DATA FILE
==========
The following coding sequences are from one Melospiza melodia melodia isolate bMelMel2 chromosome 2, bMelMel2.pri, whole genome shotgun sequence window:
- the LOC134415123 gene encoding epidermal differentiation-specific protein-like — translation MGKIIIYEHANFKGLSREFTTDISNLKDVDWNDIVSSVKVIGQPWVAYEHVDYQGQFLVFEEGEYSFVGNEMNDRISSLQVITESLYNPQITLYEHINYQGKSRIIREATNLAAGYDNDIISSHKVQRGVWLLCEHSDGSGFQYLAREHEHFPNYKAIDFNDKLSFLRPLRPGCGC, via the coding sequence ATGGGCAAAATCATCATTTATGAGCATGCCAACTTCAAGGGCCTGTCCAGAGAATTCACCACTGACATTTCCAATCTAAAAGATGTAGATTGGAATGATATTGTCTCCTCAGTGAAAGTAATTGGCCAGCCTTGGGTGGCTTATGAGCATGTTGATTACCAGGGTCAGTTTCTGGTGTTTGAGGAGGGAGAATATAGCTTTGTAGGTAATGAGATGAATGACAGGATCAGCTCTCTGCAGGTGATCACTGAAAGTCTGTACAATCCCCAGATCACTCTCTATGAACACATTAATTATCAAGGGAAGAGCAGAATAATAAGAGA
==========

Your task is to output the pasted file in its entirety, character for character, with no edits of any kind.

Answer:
The following coding sequences are from one Melospiza melodia melodia isolate bMelMel2 chromosome 2, bMelMel2.pri, whole genome shotgun sequence window:
- the LOC134415123 gene encoding epidermal differentiation-specific protein-like — translation MGKIIIYEHANFKGLSREFTTDISNLKDVDWNDIVSSVKVIGQPWVAYEHVDYQGQFLVFEEGEYSFVGNEMNDRISSLQVITESLYNPQITLYEHINYQGKSRIIREATNLAAGYDNDIISSHKVQRGVWLLCEHSDGSGFQYLAREHEHFPNYKAIDFNDKLSFLRPLRPGCGC, via the coding sequence ATGGGCAAAATCATCATTTATGAGCATGCCAACTTCAAGGGCCTGTCCAGAGAATTCACCACTGACATTTCCAATCTAAAAGATGTAGATTGGAATGATATTGTCTCCTCAGTGAAAGTAATTGGCCAGCCTTGGGTGGCTTATGAGCATGTTGATTACCAGGGTCAGTTTCTGGTGTTTGAGGAGGGAGAATATAGCTTTGTAGGTAATGAGATGAATGACAGGATCAGCTCTCTGCAGGTGATCACTGAAAGTCTGTACAATCCCCAGATCACTCTCTATGAACACATTAATTATCAAGGGAAGAGCAGAATAATAAGAGA